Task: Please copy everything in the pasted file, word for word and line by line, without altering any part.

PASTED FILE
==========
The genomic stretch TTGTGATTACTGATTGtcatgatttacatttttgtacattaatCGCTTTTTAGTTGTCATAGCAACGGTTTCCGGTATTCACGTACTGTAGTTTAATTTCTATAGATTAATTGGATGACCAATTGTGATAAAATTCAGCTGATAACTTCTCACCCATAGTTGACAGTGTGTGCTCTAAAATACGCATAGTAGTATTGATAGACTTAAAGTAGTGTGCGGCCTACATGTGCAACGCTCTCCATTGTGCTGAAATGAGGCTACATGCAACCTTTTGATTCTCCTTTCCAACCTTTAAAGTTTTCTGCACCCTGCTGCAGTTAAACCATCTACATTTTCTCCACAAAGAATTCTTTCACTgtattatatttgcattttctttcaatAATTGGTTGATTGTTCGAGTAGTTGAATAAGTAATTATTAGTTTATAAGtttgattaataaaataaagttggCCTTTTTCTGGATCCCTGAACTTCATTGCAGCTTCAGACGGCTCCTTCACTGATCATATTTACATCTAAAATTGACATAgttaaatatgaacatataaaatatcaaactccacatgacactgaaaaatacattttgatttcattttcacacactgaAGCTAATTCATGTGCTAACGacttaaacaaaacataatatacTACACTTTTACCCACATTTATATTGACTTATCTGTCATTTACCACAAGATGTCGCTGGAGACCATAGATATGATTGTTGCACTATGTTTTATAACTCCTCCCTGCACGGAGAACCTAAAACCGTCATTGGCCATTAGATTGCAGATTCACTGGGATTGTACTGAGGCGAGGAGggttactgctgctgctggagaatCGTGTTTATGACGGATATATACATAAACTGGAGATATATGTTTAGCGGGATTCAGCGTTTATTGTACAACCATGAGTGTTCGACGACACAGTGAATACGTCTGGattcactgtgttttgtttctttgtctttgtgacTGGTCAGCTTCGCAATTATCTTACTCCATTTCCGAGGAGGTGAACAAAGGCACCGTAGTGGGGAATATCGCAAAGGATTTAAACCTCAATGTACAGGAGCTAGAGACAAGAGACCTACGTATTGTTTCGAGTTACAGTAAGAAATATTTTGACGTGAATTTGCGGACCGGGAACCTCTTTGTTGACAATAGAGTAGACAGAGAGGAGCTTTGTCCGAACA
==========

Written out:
The genomic stretch TTGTGATTACTGATTGtcatgatttacatttttgtacattaatCGCTTTTTAGTTGTCATAGCAACGGTTTCCGGTATTCACGTACTGTAGTTTAATTTCTATAGATTAATTGGATGACCAATTGTGATAAAATTCAGCTGATAACTTCTCACCCATAGTTGACAGTGTGTGCTCTAAAATACGCATAGTAGTATTGATAGACTTAAAGTAGTGTGCGGCCTACATGTGCAACGCTCTCCATTGTGCTGAAATGAGGCTACATGCAACCTTTTGATTCTCCTTTCCAACCTTTAAAGTTTTCTGCACCCTGCTGCAGTTAAACCATCTACATTTTCTCCACAAAGAATTCTTTCACTgtattatatttgcattttctttcaatAATTGGTTGATTGTTCGAGTAGTTGAATAAGTAATTATTAGTTTATAAGtttgattaataaaataaagttggCCTTTTTCTGGATCCCTGAACTTCATTGCAGCTTCAGACGGCTCCTTCACTGATCATATTTACATCTAAAATTGACATAgttaaatatgaacatataaaatatcaaactccacatgacactgaaaaatacattttgatttcattttcacacactgaAGCTAATTCATGTGCTAACGacttaaacaaaacataatatacTACACTTTTACCCACATTTATATTGACTTATCTGTCATTTACCACAAGATGTCGCTGGAGACCATAGATATGATTGTTGCACTATGTTTTATAACTCCTCCCTGCACGGAGAACCTAAAACCGTCATTGGCCATTAGATTGCAGATTCACTGGGATTGTACTGAGGCGAGGAGggttactgctgctgctggagaatCGTGTTTATGACGGATATATACATAAACTGGAGATATATGTTTAGCGGGATTCAGCGTTTATTGTACAACCATGAGTGTTCGACGACACAGTGAATACGTCTGGattcactgtgttttgtttctttgtctttgtgacTGGTCAGCTTCGCAATTATCTTACTCCATTTCCGAGGAGGTGAACAAAGGCACCGTAGTGGGGAATATCGCAAAGGATTTAAACCTCAATGTACAGGAGCTAGAGACAAGAGACCTACGTATTGTTTCGAGTTACAGTAAGAAATATTTTGACGTGAATTTGCGGACCGGGAACCTCTTTGTTGACAATAGAGTAGACAGAGAGGAGCTTTGTCCGAACA